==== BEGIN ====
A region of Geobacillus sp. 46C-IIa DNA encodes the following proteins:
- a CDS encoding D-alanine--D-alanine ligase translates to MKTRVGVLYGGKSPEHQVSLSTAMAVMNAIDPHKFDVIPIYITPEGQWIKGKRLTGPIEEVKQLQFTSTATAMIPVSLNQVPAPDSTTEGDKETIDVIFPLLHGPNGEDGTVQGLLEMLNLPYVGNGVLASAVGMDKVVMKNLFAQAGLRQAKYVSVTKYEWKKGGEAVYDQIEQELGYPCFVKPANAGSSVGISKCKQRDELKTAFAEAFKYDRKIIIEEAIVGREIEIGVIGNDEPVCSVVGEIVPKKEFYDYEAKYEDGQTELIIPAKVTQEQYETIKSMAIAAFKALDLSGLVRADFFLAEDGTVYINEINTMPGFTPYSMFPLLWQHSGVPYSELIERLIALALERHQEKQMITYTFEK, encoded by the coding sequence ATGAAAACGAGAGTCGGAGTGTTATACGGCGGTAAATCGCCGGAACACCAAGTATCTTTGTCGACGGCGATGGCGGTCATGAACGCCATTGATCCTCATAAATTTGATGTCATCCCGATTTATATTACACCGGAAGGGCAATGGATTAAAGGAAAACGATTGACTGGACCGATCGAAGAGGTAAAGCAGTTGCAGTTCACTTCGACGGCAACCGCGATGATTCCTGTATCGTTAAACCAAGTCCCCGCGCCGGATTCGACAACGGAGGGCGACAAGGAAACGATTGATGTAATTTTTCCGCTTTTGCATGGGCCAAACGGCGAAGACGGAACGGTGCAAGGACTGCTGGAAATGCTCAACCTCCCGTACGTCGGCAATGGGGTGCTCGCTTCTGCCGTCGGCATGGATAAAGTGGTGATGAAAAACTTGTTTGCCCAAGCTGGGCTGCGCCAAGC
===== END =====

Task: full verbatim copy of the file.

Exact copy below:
A region of Geobacillus sp. 46C-IIa DNA encodes the following proteins:
- a CDS encoding D-alanine--D-alanine ligase translates to MKTRVGVLYGGKSPEHQVSLSTAMAVMNAIDPHKFDVIPIYITPEGQWIKGKRLTGPIEEVKQLQFTSTATAMIPVSLNQVPAPDSTTEGDKETIDVIFPLLHGPNGEDGTVQGLLEMLNLPYVGNGVLASAVGMDKVVMKNLFAQAGLRQAKYVSVTKYEWKKGGEAVYDQIEQELGYPCFVKPANAGSSVGISKCKQRDELKTAFAEAFKYDRKIIIEEAIVGREIEIGVIGNDEPVCSVVGEIVPKKEFYDYEAKYEDGQTELIIPAKVTQEQYETIKSMAIAAFKALDLSGLVRADFFLAEDGTVYINEINTMPGFTPYSMFPLLWQHSGVPYSELIERLIALALERHQEKQMITYTFEK, encoded by the coding sequence ATGAAAACGAGAGTCGGAGTGTTATACGGCGGTAAATCGCCGGAACACCAAGTATCTTTGTCGACGGCGATGGCGGTCATGAACGCCATTGATCCTCATAAATTTGATGTCATCCCGATTTATATTACACCGGAAGGGCAATGGATTAAAGGAAAACGATTGACTGGACCGATCGAAGAGGTAAAGCAGTTGCAGTTCACTTCGACGGCAACCGCGATGATTCCTGTATCGTTAAACCAAGTCCCCGCGCCGGATTCGACAACGGAGGGCGACAAGGAAACGATTGATGTAATTTTTCCGCTTTTGCATGGGCCAAACGGCGAAGACGGAACGGTGCAAGGACTGCTGGAAATGCTCAACCTCCCGTACGTCGGCAATGGGGTGCTCGCTTCTGCCGTCGGCATGGATAAAGTGGTGATGAAAAACTTGTTTGCCCAAGCTGGGCTGCGCCAAGC